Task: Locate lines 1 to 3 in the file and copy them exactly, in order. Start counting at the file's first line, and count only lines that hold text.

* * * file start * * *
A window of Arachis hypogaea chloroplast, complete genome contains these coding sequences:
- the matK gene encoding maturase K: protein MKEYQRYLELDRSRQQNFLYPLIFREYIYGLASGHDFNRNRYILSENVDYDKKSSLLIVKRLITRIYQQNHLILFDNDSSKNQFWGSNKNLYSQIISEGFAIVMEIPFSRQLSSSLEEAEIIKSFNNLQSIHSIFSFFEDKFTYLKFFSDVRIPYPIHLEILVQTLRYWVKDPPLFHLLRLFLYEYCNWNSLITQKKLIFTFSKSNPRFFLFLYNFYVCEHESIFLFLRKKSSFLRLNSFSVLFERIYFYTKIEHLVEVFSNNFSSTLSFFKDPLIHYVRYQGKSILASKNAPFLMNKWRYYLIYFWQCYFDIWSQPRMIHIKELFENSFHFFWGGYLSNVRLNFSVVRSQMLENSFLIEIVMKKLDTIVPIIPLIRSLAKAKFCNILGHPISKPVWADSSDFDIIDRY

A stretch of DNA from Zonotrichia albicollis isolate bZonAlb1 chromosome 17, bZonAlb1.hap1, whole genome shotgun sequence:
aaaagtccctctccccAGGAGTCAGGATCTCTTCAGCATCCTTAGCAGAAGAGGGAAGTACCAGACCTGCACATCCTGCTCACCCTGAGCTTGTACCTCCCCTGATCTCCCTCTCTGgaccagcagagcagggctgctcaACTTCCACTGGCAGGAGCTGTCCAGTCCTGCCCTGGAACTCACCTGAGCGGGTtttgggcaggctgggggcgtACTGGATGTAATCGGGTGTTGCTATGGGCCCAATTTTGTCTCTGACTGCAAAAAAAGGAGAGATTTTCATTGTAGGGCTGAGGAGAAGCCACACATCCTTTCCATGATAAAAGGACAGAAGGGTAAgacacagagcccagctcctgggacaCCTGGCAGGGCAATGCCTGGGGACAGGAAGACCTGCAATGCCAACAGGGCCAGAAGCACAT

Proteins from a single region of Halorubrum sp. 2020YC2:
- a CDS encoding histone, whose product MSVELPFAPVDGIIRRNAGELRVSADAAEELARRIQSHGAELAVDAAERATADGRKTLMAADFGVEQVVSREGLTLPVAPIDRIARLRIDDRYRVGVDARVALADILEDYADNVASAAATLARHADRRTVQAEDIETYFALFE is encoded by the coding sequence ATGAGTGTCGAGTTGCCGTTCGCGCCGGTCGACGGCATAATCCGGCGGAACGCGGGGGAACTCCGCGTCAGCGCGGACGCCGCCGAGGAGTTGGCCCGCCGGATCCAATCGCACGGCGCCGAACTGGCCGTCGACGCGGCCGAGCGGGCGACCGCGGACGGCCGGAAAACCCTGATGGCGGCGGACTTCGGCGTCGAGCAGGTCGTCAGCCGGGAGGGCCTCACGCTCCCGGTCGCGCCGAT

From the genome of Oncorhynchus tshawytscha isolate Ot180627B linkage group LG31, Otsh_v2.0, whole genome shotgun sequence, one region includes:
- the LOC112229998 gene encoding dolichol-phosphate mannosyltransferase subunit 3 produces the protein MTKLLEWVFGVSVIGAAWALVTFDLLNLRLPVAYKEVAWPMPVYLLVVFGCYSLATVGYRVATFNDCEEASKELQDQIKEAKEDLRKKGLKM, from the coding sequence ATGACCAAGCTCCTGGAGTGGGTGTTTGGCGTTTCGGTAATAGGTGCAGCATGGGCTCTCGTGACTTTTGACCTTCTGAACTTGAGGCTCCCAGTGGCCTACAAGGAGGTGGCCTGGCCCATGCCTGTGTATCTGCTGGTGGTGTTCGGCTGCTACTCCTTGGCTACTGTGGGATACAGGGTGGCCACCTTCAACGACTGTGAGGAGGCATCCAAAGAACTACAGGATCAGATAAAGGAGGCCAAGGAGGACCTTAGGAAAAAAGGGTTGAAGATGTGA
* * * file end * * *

A window of Arachis hypogaea chloroplast, complete genome contains these coding sequences:
- the matK gene encoding maturase K: protein MKEYQRYLELDRSRQQNFLYPLIFREYIYGLASGHDFNRNRYILSENVDYDKKSSLLIVKRLITRIYQQNHLILFDNDSSKNQFWGSNKNLYSQIISEGFAIVMEIPFSRQLSSSLEEAEIIKSFNNLQSIHSIFSFFEDKFTYLKFFSDVRIPYPIHLEILVQTLRYWVKDPPLFHLLRLFLYEYCNWNSLITQKKLIFTFSKSNPRFFLFLYNFYVCEHESIFLFLRKKSSFLRLNSFSVLFERIYFYTKIEHLVEVFSNNFSSTLSFFKDPLIHYVRYQGKSILASKNAPFLMNKWRYYLIYFWQCYFDIWSQPRMIHIKELFENSFHFFWGGYLSNVRLNFSVVRSQMLENSFLIEIVMKKLDTIVPIIPLIRSLAKAKFCNILGHPISKPVWADSSDFDIIDRY

A stretch of DNA from Zonotrichia albicollis isolate bZonAlb1 chromosome 17, bZonAlb1.hap1, whole genome shotgun sequence: